Upstairs in LEAF tea shop, the night was set with multi-coloured light bulbs across the ceiling and the audience sitting around tables and benches with tiny tea lights. The mood was relaxed and mellow as Blue Rose Code aka Ross Wilson took to the stage to perform with his band last Wednesday.
Blue Rose Code originally hails from Edinburgh and has seeped into public conscious with the release of his first album North Ten. Last year, his profile was boosted with the help of BBC Introducing.
Wilson’s talent as a singer- songwriter is undeniable. Whether he sings about love in ‘Skin and Bones’, forgiveness ‘Edina’ or where he grew up in ‘Ghosts of Leith’, he did so in a way which captivated the audience, as they were struck by the stories he told with a great deal of poignancy and emotion.
While Blue Rose Code adamantly denies that he writes folk music, he is certainly influence by it, as we hear on tracks such as ‘Silent Drums’ with Wilson on guitar and the pangs of John Parker’s double bass. Even so, Wilson told us that he veered from this, when he went to Nashville, as part of the BBC Introducing showcase. The audience heard what he produced which was the country inspired, slightly Mumford and Sons-esque ‘Right to Be Happy’ and featured Matthew Boulter.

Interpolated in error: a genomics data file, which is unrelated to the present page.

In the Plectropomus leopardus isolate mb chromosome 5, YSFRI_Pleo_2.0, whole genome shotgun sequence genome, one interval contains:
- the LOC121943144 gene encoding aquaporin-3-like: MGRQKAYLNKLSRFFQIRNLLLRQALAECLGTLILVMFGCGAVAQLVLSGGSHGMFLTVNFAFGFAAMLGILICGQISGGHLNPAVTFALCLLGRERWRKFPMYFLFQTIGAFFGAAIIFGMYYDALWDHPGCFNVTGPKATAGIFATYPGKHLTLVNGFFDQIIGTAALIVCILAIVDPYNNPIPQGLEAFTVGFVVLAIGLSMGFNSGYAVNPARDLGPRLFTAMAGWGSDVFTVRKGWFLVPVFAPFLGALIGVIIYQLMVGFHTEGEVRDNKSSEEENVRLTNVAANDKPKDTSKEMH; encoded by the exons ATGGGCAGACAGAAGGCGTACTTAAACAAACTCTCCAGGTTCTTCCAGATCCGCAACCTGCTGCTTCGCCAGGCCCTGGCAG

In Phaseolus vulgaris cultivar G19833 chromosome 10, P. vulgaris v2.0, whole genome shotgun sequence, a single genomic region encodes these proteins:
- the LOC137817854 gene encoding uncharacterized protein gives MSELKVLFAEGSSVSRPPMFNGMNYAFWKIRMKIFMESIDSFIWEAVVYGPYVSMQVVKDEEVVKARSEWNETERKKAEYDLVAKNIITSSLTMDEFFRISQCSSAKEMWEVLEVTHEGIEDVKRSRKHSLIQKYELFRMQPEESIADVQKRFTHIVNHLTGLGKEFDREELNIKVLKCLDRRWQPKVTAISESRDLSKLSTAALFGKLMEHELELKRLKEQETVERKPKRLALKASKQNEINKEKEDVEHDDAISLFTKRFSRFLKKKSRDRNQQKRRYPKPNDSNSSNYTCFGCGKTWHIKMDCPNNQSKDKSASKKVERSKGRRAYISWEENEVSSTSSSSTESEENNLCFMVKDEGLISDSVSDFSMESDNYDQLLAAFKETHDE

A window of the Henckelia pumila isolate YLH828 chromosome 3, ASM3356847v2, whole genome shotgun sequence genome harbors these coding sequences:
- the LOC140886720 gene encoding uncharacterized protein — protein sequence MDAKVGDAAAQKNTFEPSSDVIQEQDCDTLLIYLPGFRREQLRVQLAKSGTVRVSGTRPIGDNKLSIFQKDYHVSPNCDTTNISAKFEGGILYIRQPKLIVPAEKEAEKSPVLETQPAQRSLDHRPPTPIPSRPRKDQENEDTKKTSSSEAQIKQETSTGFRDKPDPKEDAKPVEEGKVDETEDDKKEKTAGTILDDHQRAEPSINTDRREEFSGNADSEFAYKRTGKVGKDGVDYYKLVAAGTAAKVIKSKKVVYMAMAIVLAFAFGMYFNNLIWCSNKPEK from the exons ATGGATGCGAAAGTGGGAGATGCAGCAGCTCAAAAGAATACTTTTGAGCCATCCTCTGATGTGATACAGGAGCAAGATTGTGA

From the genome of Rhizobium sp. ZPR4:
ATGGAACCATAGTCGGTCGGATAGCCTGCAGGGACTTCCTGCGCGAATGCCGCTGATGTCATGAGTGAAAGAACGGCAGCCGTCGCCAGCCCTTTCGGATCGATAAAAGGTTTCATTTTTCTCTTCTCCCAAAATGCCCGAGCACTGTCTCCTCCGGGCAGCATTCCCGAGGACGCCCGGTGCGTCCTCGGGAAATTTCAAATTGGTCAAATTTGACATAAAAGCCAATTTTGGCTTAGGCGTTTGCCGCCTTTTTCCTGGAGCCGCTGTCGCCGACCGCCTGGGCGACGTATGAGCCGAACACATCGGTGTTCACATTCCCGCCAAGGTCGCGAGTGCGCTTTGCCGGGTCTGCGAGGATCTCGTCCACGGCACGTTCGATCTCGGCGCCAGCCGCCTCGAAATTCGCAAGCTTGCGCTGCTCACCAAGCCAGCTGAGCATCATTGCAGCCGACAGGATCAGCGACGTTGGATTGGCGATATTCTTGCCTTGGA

One of the standouts was the new single ‘One Day At A Time’ taken from his second album Ballads of Peckham Rye. This is touching song, which referenced his past struggles with addiction and how that came to affect his relationship. Samantha Whates’ background vocals complimented Wilson’s sincerity perfectly.
Blue Rose Code will undoubtedly go from strength to strength as this set proved. His last song was an ironic take on one of his tracks, so it became ‘This Is Not A Folk Song’ telling us that whatever he sings doesn’t matter. But, that was it, it did. His songs were from the heart, immersive and moving. A fantastic talent and without a doubt, one to watch.